Introduction: Fix a Cracked Bucket
This video shows you how to repair everything, but without all the written instructions included in the steps below.
Step 1: How to Repair a Cracked / Broken, Bucket or Trash Can
If you have a broken and cracked bottom on a plastic trash can, large or small bucket, it's easily repaired in just a few steps.
Step 2: Structural Fix
Because the plastic has lost its strength, it now needs to be reinforced. Find a piece of scrap plywood around the garage, or go to a home store and buy one. The only requirements to keep in mind is that it must be as wide as the bucket is at it's widest point. I recommend at least 1/2" thick plywood, but 3/4" will work too. Measure the diameter of the bucket and then mark this out on your plywood. Find the middle of this length and mark that too. I used a scrap metal bracket, a nail and a pencil to draw out the circumference, by tracing it out. Push the nail through a hole in the bracket to hold it on the middle point you measured. Put the pencil against the bracket where it meets up with the edge of the diameter and then just swing the bracket around in a circle, tracing it out with the pencil.
Step 3: Cut It Out.
I used a band saw to cut out the shape of the circle, but you can also use a jig saw or hand saw as well. Because the bottom of the bucket is curved, it's a good idea to trim off the bottom edge of the wooden circle at a 45 degree angle. This will allow it to seat snuggly in the bucket. If you can't do this with a saw, some low grit sand paper 40 - 80 or even a wood rasp are good alternatives (they will take longer, but still do a good job).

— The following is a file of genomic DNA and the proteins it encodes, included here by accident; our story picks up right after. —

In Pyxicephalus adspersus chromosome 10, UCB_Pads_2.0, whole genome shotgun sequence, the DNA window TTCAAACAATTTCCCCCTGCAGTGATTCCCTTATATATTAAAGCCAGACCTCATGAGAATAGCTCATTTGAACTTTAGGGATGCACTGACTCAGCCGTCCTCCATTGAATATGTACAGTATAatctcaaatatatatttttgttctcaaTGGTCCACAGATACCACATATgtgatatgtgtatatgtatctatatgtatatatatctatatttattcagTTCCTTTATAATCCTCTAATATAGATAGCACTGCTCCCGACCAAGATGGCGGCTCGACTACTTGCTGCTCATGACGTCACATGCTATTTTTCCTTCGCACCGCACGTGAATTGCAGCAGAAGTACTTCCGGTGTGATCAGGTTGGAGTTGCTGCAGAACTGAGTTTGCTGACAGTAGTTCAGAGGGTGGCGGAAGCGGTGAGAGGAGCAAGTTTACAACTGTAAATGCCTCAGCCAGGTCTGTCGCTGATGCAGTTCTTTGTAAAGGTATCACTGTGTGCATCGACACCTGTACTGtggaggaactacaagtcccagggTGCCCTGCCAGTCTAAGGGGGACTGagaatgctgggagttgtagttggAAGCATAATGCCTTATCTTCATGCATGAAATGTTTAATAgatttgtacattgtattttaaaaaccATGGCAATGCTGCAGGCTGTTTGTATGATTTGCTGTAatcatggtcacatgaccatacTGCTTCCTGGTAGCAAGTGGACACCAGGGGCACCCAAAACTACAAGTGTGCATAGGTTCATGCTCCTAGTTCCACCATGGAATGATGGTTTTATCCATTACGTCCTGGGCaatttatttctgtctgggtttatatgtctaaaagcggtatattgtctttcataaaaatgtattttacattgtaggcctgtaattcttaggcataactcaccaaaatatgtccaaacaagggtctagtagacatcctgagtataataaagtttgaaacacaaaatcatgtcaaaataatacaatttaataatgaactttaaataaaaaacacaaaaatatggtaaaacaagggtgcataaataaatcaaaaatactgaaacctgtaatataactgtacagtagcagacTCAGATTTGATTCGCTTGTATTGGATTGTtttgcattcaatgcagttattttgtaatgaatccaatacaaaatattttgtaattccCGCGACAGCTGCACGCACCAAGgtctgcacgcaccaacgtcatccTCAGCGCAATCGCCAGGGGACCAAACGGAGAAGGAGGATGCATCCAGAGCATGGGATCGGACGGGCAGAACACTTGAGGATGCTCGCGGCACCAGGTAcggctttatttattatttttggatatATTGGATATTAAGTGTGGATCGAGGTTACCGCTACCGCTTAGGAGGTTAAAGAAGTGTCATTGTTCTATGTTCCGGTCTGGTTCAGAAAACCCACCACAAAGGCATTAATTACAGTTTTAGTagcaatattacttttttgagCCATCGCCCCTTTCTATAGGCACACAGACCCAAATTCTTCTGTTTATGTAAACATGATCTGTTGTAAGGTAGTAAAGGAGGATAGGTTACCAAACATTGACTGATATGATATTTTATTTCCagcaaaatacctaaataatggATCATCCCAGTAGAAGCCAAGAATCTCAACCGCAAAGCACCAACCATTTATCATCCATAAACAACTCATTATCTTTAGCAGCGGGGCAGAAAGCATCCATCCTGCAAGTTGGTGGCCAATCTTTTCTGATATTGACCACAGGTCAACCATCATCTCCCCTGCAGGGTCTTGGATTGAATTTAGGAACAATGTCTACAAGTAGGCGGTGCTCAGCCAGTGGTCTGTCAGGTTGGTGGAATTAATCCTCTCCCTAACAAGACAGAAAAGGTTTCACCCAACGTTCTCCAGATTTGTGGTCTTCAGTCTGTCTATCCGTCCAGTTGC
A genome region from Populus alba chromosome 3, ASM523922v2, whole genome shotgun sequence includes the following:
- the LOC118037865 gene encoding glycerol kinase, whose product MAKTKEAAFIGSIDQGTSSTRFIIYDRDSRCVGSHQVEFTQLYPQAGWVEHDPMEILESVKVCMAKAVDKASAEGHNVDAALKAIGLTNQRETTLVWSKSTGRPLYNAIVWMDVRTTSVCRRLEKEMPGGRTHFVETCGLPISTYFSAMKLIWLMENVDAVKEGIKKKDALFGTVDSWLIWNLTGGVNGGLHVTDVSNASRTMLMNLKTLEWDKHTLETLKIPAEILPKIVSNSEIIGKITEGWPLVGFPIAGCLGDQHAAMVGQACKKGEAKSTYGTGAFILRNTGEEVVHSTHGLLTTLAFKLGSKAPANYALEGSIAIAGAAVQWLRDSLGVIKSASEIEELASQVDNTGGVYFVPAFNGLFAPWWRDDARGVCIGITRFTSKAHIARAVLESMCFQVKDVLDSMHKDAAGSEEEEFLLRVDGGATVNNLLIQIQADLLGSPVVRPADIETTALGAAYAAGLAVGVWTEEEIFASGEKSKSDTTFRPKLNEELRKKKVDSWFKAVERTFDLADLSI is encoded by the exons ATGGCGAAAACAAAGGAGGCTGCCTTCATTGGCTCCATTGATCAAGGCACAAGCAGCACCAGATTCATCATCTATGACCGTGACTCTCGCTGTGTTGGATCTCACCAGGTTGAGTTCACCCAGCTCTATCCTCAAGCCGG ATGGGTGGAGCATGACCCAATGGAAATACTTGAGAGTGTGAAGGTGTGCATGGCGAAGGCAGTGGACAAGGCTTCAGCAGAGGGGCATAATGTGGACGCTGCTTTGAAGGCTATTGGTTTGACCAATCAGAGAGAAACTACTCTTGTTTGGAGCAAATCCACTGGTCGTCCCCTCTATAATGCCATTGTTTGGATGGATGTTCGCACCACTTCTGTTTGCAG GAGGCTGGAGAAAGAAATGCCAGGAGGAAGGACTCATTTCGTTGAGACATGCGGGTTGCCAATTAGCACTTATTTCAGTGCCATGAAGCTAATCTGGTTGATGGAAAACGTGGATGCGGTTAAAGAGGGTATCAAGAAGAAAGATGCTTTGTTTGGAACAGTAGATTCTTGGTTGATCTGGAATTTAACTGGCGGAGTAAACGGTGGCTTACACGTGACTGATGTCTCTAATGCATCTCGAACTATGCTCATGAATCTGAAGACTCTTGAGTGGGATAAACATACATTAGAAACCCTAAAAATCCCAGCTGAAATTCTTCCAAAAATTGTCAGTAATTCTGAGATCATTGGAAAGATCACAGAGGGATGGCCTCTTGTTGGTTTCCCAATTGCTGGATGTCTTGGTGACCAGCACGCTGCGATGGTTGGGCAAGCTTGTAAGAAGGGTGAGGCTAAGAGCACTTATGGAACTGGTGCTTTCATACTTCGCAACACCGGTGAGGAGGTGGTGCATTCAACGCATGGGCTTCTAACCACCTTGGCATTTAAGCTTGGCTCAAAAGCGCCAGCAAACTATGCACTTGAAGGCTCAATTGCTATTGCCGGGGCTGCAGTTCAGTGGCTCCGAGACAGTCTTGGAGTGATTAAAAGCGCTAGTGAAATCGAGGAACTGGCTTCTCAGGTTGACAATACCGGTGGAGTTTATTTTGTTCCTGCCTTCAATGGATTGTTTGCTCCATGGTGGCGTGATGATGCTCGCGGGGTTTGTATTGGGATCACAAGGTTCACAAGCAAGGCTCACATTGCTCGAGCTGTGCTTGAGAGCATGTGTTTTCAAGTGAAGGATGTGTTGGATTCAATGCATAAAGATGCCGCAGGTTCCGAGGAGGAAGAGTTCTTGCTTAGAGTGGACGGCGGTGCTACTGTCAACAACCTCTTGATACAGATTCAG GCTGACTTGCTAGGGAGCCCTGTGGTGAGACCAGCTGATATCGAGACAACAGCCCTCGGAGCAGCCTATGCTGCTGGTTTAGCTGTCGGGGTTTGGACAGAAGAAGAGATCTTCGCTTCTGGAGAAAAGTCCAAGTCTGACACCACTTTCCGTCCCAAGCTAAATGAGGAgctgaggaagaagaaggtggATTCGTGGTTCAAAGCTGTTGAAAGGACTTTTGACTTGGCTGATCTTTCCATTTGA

Sand both sides of the wooden disc to make sure it's smooth and there are no sharp bits sticking up. You should also sand the sides for the same reason. Once smooth, choose which side is the bottom and apply glue all over. I used E6000 glue because it's good for all materials and is a flexible glue, which means it will give a little as the bucket flexes, without breaking. Press the disc into the bucket with both hands, you can even get inside and stand on it for extra pressure.
Step 5: Flip It
Find a smaller diameter object, like a trash can to use as a brace. Flip the bucket over on top of the can so it will prevent the wooden disc from falling out and allow you to apply pressure from the opposite side.
Step 6: Screw the Bottom
Find screws that are shorter than the thickness of the plywood you used. This is important to prevent them from poking through into the bottom of the inside of the bucket. Find a drill bit that is smaller in diameter than the screws (so the threads have something to grab on to) and drill holes around all the cracked parts of the bottom. Screw everything down until it looks flat and secure. Use as many screws as you feel is necessary.
Step 7: Secure the Sides
Now use longer screw for the sides. Drill holes all the way around the bucket, into the sides of the plywood disc. Space them out around every 3 inches. Screw in all your screws to give the bucket added strength from the unbroken sidewalls.
Step 8: You're Done!
You can now fill up the bucket with whatever you want! I needed it for wood scraps in the shop. The wood bottom actually makes it stronger than it was brand new, so it will give you plenty more years of service.